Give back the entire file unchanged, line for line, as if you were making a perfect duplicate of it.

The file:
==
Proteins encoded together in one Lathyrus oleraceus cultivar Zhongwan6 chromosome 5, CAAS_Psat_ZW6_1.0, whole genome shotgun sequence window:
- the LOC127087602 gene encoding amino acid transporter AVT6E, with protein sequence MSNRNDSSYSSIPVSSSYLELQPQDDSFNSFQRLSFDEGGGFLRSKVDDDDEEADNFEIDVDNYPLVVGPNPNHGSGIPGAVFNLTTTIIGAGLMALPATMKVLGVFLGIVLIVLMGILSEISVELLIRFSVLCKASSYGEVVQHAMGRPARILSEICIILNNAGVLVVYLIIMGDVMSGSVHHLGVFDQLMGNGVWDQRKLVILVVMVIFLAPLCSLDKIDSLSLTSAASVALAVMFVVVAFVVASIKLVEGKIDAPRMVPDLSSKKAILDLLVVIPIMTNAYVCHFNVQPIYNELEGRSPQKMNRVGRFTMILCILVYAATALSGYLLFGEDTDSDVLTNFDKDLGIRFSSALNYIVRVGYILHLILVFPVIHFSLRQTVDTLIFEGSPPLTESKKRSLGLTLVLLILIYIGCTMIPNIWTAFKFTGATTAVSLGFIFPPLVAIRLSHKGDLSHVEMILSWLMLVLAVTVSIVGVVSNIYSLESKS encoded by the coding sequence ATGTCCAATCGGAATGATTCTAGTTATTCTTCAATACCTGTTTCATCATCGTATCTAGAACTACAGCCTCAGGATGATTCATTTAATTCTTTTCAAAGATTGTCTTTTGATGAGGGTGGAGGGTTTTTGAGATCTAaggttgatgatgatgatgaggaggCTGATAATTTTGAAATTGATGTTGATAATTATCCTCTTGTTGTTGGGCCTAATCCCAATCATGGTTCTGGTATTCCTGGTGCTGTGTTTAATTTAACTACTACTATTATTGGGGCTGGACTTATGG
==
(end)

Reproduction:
Proteins encoded together in one Lathyrus oleraceus cultivar Zhongwan6 chromosome 5, CAAS_Psat_ZW6_1.0, whole genome shotgun sequence window:
- the LOC127087602 gene encoding amino acid transporter AVT6E, with protein sequence MSNRNDSSYSSIPVSSSYLELQPQDDSFNSFQRLSFDEGGGFLRSKVDDDDEEADNFEIDVDNYPLVVGPNPNHGSGIPGAVFNLTTTIIGAGLMALPATMKVLGVFLGIVLIVLMGILSEISVELLIRFSVLCKASSYGEVVQHAMGRPARILSEICIILNNAGVLVVYLIIMGDVMSGSVHHLGVFDQLMGNGVWDQRKLVILVVMVIFLAPLCSLDKIDSLSLTSAASVALAVMFVVVAFVVASIKLVEGKIDAPRMVPDLSSKKAILDLLVVIPIMTNAYVCHFNVQPIYNELEGRSPQKMNRVGRFTMILCILVYAATALSGYLLFGEDTDSDVLTNFDKDLGIRFSSALNYIVRVGYILHLILVFPVIHFSLRQTVDTLIFEGSPPLTESKKRSLGLTLVLLILIYIGCTMIPNIWTAFKFTGATTAVSLGFIFPPLVAIRLSHKGDLSHVEMILSWLMLVLAVTVSIVGVVSNIYSLESKS encoded by the coding sequence ATGTCCAATCGGAATGATTCTAGTTATTCTTCAATACCTGTTTCATCATCGTATCTAGAACTACAGCCTCAGGATGATTCATTTAATTCTTTTCAAAGATTGTCTTTTGATGAGGGTGGAGGGTTTTTGAGATCTAaggttgatgatgatgatgaggaggCTGATAATTTTGAAATTGATGTTGATAATTATCCTCTTGTTGTTGGGCCTAATCCCAATCATGGTTCTGGTATTCCTGGTGCTGTGTTTAATTTAACTACTACTATTATTGGGGCTGGACTTATGG